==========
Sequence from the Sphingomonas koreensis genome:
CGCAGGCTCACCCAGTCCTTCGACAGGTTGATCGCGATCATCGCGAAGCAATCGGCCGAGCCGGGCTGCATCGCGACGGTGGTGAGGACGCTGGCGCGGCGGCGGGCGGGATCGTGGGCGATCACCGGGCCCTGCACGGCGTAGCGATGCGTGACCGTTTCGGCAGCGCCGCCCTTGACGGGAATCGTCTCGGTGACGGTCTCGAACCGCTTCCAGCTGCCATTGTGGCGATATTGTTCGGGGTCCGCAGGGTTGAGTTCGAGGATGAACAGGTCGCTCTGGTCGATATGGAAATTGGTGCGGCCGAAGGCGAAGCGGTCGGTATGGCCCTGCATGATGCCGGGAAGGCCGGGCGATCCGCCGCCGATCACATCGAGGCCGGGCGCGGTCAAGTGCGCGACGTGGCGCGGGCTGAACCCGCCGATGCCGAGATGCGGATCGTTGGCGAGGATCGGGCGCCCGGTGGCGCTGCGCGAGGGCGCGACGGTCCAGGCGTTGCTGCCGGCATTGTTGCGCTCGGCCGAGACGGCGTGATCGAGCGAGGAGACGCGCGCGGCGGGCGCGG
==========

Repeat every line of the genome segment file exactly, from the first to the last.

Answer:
Sequence from the Sphingomonas koreensis genome:
CGCAGGCTCACCCAGTCCTTCGACAGGTTGATCGCGATCATCGCGAAGCAATCGGCCGAGCCGGGCTGCATCGCGACGGTGGTGAGGACGCTGGCGCGGCGGCGGGCGGGATCGTGGGCGATCACCGGGCCCTGCACGGCGTAGCGATGCGTGACCGTTTCGGCAGCGCCGCCCTTGACGGGAATCGTCTCGGTGACGGTCTCGAACCGCTTCCAGCTGCCATTGTGGCGATATTGTTCGGGGTCCGCAGGGTTGAGTTCGAGGATGAACAGGTCGCTCTGGTCGATATGGAAATTGGTGCGGCCGAAGGCGAAGCGGTCGGTATGGCCCTGCATGATGCCGGGAAGGCCGGGCGATCCGCCGCCGATCACATCGAGGCCGGGCGCGGTCAAGTGCGCGACGTGGCGCGGGCTGAACCCGCCGATGCCGAGATGCGGATCGTTGGCGAGGATCGGGCGCCCGGTGGCGCTGCGCGAGGGCGCGACGGTCCAGGCGTTGCTGCCGGCATTGTTGCGCTCGGCCGAGACGGCGTGATCGAGCGAGGAGACGCGCGCGGCGGGCGCGG